Michael Cogswell, 66, Dies; Sustained Louis Armstrong’s Legacy


Michael Cogswell, who turned Louis Armstrong’s trove of memorabilia right into a scholarly archive and reworked the joyful trumpeter’s two-bedroom brick home in Queens into a well-liked museum, died on April 20 in Manhattan. He was 66.

And, consumed by the life and career of Armstrong, Mr. Cogswell rarely played the saxophone again.

“Before the job, there were two people in this marriage,” Ms. Van Dyke said in a phone interview. “When Louis came into Michael’s life, he came into my life, and all of a sudden there were three people in this marriage, and that was fine with me.”

“He was a beautiful guy. He was humble. He was generous. He was a genius.”

Michael Bruce Cogswell was born on Sept. 30, 1953, in Buffalo, N.Y., and raised in Fairfax County, Va. His father, Charles, was a marketing consultant and a former brigadier general in the Marine Corps. His mother, Margaret (Hoyt) Cogswell, was a homemaker.

After three semesters at the University of Virginia, he dropped out in 1973 and played with bands in Charlottesville, Va., and Boston. Later returning to the university, he received a bachelor’s degree in musicology in 1983.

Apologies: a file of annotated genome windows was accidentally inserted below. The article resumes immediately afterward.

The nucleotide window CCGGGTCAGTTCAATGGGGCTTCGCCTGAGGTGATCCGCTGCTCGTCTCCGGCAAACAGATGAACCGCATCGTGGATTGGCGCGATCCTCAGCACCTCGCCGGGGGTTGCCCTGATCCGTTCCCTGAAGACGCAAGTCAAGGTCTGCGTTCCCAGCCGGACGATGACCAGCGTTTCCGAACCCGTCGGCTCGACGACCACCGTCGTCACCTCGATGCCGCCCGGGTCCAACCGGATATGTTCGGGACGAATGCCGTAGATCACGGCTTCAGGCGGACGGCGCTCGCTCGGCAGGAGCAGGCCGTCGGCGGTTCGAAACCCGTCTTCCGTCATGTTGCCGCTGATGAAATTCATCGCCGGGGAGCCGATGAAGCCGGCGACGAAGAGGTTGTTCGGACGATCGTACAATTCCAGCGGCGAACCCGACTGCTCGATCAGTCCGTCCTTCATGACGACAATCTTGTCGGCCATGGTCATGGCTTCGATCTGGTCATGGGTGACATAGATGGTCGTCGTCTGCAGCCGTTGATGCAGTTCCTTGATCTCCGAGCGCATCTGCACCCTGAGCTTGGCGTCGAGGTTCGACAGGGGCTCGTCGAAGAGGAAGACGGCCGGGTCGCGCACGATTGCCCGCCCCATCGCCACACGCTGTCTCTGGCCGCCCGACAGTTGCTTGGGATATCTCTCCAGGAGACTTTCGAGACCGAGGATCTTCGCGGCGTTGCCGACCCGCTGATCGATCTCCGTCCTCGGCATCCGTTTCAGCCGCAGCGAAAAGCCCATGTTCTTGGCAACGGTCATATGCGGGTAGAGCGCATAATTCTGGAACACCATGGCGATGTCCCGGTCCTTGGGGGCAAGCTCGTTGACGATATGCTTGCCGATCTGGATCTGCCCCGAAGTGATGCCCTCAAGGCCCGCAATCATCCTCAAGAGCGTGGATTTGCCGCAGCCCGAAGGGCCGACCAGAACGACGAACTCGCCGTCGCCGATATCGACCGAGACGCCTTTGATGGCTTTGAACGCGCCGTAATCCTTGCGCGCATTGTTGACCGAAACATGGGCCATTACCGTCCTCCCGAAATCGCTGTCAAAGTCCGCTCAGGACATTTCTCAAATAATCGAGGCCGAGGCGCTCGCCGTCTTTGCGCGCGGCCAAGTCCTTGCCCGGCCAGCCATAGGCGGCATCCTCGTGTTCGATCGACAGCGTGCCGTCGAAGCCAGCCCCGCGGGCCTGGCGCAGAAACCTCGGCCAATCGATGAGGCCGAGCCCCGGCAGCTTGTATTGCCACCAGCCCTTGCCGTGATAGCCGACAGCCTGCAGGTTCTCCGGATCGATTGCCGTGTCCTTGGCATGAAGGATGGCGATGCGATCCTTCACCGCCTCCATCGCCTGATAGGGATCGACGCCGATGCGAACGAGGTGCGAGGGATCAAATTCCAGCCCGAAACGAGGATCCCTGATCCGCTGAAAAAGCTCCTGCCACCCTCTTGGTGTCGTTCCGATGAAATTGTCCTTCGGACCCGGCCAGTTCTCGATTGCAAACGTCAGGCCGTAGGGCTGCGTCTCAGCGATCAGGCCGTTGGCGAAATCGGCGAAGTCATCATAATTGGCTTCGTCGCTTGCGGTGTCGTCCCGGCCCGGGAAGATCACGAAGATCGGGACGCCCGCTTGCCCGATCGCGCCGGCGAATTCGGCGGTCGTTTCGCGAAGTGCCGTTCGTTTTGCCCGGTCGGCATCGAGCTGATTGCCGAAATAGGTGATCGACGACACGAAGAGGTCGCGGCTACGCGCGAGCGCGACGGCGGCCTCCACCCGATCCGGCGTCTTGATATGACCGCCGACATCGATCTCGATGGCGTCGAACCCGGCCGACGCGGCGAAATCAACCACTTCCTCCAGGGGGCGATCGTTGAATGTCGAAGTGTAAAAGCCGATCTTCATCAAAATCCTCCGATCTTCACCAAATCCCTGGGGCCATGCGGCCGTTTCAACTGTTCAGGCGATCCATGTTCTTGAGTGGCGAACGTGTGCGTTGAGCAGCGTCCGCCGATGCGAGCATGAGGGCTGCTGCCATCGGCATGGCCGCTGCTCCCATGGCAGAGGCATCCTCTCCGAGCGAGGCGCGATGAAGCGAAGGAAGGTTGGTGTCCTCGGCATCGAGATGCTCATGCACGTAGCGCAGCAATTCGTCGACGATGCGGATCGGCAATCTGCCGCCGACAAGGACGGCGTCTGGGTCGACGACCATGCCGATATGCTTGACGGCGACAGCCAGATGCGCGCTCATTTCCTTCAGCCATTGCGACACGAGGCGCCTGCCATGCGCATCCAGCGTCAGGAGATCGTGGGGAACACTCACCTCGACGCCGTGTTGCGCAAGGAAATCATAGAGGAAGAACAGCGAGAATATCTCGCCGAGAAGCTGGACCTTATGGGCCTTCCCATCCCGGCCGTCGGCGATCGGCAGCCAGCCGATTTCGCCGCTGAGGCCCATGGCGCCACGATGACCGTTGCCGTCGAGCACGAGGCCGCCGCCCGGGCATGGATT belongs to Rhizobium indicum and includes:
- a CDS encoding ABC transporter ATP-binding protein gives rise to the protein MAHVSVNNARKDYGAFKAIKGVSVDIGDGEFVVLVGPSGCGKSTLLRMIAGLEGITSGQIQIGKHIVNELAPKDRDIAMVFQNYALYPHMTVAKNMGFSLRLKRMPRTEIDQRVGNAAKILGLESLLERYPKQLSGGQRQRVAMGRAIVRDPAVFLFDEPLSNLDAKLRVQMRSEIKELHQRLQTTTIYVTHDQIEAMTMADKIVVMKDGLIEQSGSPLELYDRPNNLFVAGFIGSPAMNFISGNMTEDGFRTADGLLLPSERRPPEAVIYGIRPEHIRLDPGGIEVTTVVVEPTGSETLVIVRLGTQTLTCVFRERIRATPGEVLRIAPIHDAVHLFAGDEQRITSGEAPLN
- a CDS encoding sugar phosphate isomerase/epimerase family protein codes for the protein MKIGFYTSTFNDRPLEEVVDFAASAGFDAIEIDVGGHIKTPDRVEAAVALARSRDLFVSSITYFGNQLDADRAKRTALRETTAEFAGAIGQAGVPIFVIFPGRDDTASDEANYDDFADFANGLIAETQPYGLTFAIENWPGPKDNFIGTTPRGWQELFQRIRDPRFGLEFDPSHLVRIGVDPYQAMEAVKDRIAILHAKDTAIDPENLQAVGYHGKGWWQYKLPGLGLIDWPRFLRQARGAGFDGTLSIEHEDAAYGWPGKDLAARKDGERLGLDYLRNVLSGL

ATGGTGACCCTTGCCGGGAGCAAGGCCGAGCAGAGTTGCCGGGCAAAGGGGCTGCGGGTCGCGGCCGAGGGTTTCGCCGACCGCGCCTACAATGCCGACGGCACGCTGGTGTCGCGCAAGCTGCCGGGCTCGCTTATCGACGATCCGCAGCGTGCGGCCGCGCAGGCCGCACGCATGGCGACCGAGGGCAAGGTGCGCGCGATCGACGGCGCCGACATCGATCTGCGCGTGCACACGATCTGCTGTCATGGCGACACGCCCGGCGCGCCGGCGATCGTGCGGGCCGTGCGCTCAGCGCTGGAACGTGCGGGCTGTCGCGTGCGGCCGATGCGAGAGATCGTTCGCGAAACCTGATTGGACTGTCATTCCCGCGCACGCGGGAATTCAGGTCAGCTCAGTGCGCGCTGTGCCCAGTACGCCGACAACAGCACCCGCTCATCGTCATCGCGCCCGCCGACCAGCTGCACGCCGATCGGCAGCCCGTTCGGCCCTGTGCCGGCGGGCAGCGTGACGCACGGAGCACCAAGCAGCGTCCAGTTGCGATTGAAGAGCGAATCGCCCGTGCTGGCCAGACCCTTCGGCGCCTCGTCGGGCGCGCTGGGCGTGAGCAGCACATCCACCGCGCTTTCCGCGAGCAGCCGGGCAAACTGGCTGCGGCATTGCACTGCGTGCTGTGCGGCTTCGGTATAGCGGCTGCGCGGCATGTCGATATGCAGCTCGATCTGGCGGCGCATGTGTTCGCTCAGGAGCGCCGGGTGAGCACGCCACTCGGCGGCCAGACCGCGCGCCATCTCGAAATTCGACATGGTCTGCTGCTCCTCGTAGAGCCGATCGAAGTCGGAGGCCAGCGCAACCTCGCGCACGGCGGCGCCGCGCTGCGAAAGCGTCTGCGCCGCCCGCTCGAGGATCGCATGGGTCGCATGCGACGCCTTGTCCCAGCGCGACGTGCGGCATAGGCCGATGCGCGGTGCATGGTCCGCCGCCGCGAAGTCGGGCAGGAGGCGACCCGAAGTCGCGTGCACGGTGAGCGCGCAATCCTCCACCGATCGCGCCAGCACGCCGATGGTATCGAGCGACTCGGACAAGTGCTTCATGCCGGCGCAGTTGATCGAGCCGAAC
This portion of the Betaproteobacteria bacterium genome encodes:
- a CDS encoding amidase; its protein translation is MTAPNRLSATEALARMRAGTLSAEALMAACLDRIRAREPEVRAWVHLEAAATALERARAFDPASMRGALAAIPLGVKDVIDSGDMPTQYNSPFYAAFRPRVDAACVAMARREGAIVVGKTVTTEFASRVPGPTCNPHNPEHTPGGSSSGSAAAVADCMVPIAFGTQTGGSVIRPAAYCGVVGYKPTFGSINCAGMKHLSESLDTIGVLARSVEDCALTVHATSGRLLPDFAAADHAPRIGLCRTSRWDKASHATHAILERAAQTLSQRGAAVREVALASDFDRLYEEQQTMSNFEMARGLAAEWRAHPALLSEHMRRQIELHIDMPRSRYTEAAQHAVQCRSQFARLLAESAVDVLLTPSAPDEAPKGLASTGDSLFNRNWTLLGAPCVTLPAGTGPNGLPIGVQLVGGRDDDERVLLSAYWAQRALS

Looking for his next step, he responded to an advertisement in an education publication for an archivist to handle the Armstrong collection. “He told me, ‘That’s my job,’” Ms. Van Dyke recalled.

Mr. Cogswell used his knowledge of the Armstrong archive to write the book “Louis Armstrong: The Offstage Story of Satchmo” (2003).

One more project occupied Mr. Cogswell for more than a decade: building a $23 million education center across the street from the Armstrong house. It will house the archives, an exhibition gallery, a jazz club and a museum store. It broke ground in 2017, nearly a year before illness caused Mr. Cogswell to retire. (The coronavirus pandemic has halted construction.)

“Michael said, ‘Thanks, where do you want to meet?’” David Ostwald, the former chairman of the Armstrong museum, said by phone. “She said, ‘I’ll meet you at the subway.’ Michael had all these official papers, but she had the trumpet in a paper bag and surreptitiously handed it to him, and she quickly disappeared.”



Source link Nytimes.com

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